When the first QB comes off the board on Friday night in the 2017 NFL Draft, the chosen one will either be Clemson’s Deshaun Watson, a proven superstar commodity who led the Tigers to the BCS National Championship and got robbed in the Heisman voting, or late-blooming Mitchell Trubisky from North Carolina.

Watson seems like the better QB. He’s beloved by his teammates, he plays for an elite program and he’s performed like a king in the biggest games of his career. His poise and leadership is unquestioned, but when it comes to the science of drafting, what you think is obvious becomes a puzzle.

Trubisky was a one-year starter at Chapel Hill and doesn’t outwardly possess any of the championship intangibles that Watson does. However, combine magic and the mind-warping winds of NFL March and April has Trubisky in the mix to being that No. 1 QB taken.

It’s a spot that Watson feels he’s earned without projections and posturing of possibilities. Trubisky is a hope. Watson is the real deal and has the accolades and film to show it. Neither has an advantage in size as Trubisky stands 6-2 and weighs 222 pounds and Watson is 6-3 and 221 pounds. Trubinsky is a more polished pocket passer right now, but that's just one aspect of being a dual-threat QB. 

Nevertheless, reports say the Browns are torn between Trubisky and defensive end Myles Garrett of Texas A&M. Word is, Watson reminds them of an RG3 type, but with less athleticism. In other words, his durability over a grueling NFL season doesn't project well with his skinny frame. 

“I continue to hear that Mitchell Trubisky is square in consideration, and may turn out to be the No. 1 pick,” Draft expert Adam Schefter said on ESPN’s SportsCenter. “Now I know everyone thinks Myles Garrett’s going to be the pick, and I will not be surprised if that’s the case (Thursday) night. But I have got very smart, very well-connected people telling me over the last 24 hours that they think Mitchell Trubisky going to be the No. 1 pick. We’ll see.”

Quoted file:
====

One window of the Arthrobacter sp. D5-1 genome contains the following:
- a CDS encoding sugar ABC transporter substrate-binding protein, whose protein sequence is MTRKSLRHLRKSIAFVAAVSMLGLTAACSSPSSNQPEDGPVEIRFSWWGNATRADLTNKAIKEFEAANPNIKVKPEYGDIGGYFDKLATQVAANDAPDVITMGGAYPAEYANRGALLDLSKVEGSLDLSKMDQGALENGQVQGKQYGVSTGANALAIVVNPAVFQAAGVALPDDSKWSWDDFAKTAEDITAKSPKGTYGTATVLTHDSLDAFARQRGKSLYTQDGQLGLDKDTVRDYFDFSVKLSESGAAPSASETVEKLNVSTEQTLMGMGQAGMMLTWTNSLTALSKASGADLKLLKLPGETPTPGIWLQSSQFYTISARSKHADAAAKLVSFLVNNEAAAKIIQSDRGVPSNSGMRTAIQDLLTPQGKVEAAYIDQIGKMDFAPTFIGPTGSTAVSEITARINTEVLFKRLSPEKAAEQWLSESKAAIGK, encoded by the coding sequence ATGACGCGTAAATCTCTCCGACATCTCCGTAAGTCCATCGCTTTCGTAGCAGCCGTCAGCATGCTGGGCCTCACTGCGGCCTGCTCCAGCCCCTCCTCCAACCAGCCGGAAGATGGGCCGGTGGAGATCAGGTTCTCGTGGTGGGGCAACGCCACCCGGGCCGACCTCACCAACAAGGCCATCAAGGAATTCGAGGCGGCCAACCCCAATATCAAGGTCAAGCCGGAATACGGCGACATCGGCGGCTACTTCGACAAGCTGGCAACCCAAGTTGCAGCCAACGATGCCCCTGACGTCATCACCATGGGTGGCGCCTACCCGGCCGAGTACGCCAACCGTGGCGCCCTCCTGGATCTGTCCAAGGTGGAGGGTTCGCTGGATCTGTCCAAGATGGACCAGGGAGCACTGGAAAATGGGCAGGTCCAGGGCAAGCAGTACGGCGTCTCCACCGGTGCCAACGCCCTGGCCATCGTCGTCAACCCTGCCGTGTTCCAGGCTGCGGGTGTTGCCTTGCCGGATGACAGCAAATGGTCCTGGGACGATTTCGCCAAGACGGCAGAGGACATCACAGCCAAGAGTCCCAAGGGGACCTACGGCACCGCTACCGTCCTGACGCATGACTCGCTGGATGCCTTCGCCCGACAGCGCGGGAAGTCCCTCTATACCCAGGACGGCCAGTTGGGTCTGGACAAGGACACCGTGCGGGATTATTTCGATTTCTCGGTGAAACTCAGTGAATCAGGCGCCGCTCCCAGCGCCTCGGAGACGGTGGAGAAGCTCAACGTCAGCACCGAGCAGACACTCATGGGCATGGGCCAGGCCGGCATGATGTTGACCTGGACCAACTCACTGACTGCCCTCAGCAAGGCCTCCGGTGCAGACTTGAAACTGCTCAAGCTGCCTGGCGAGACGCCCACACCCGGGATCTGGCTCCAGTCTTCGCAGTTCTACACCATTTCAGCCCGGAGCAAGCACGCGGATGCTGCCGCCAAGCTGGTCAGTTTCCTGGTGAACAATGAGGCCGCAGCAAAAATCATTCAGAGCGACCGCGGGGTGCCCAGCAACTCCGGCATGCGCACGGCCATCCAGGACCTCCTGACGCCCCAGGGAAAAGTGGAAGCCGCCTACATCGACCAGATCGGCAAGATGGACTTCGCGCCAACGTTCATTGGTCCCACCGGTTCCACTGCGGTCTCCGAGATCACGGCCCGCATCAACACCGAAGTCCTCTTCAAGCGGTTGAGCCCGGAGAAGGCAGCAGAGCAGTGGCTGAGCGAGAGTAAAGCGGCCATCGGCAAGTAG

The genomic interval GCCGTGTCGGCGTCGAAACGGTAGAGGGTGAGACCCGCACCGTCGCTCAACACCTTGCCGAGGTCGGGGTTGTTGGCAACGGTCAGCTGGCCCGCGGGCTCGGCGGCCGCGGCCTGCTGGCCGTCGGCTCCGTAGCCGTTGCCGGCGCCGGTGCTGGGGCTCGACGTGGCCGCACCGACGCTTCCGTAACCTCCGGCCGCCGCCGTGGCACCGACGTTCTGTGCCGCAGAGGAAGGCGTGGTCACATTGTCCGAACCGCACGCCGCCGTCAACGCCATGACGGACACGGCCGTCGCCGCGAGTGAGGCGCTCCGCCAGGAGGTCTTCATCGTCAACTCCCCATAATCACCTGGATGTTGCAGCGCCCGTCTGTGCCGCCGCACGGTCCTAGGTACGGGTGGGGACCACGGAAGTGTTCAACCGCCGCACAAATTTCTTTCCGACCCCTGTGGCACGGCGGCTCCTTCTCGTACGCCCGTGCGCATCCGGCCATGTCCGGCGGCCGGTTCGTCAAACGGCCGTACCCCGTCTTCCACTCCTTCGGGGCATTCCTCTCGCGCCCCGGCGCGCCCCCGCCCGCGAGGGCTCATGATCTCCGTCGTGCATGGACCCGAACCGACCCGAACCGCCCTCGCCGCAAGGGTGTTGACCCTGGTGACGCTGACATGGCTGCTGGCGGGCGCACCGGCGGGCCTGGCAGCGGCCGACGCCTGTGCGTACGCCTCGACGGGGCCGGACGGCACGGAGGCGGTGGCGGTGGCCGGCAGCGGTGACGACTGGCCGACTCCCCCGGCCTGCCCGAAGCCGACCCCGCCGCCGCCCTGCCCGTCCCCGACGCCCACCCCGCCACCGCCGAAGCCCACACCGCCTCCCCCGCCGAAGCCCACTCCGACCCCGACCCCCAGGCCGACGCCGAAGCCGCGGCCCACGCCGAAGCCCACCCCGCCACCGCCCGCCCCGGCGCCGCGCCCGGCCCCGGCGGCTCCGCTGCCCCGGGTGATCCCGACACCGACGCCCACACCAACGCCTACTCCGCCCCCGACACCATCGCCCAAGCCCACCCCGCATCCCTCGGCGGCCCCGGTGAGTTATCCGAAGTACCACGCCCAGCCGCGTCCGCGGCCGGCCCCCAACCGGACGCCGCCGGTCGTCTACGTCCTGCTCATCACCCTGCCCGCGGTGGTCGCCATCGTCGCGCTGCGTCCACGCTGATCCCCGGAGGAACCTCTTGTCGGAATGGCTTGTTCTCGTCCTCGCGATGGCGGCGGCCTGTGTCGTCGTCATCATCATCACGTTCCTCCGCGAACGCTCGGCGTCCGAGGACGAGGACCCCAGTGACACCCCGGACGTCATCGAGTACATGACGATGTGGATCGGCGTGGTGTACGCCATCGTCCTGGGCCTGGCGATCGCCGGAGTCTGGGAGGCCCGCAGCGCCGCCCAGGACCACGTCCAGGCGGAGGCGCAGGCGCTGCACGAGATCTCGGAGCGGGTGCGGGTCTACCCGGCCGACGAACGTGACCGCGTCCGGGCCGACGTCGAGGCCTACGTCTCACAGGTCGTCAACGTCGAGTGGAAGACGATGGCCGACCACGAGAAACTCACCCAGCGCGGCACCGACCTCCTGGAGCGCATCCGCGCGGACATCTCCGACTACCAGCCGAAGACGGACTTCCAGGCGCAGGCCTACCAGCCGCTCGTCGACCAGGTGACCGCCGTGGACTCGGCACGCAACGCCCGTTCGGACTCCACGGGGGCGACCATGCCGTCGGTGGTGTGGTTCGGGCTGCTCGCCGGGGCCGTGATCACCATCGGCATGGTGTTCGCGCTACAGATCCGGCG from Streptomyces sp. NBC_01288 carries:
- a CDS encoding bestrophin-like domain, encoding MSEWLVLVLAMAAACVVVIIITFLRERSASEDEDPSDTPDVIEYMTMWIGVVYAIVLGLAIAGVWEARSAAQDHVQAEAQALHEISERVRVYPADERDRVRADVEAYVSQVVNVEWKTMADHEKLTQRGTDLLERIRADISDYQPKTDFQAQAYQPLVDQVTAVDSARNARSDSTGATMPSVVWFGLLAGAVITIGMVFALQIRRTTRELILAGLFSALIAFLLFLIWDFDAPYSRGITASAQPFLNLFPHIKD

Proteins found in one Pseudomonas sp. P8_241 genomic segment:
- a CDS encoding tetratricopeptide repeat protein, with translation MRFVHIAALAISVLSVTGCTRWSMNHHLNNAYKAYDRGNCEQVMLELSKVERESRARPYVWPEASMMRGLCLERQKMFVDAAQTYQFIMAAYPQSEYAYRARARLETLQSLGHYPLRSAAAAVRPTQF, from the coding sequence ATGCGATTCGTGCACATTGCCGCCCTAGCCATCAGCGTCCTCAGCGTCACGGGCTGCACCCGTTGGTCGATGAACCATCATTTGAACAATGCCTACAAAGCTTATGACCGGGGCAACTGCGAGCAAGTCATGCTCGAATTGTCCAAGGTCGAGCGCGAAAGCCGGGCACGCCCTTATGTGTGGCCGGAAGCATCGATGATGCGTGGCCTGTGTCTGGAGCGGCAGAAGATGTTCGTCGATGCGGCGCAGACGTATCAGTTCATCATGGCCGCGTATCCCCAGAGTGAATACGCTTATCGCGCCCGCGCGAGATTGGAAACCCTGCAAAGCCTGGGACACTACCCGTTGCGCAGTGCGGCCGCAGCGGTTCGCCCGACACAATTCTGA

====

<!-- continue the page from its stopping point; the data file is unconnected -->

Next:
Watson was on NFL Network Tuesday and he’s put Cleveland and any team contemplating taking Trubisky over him on gangster notice.

“You’re gonna have to live with the consequences that come with it. That’s how I see it,” Watson said. “I try to stay in my lane. I try not to take the path. I respect Mitch and what he’s done and all the hype he’s getting, but at the same time, my result speaks for itself. I feel like I’ve accomplished everything that I could. I guess if that’s who they’re gonna roll with, so be it.”

He also told Josina Anderson in an exclusive ESPN interview, that Trubisky being ranked ahead of him was "a slap in the face."

Watson’s Clemson coach Dabo Swinney got a first-hand look at how Watson transformed the program in just three years.

“If they pass on Deshaun Watson, they’re passing on Michael Jordan, I’m just telling you,” he told reporters in January, fresh off the Watson’s scintillating performance against Alabama.

That's a strong boost of confidence, but Swinney's opinion doesn’t override the tedious and confusing NFL Draft process full of overrated Wonderlic scores and useless drills that don’t measure the heart, character or in-game skill of a champion.

When you’ve accomplished everything you possibly can as a QB in college football, entering the NFL with a chip on your shoulder isn’t the worst thing in the world. In fact, it could be the best thing that ever happened to Deshaun Watson, because who really wants to go to Cleveland anyway?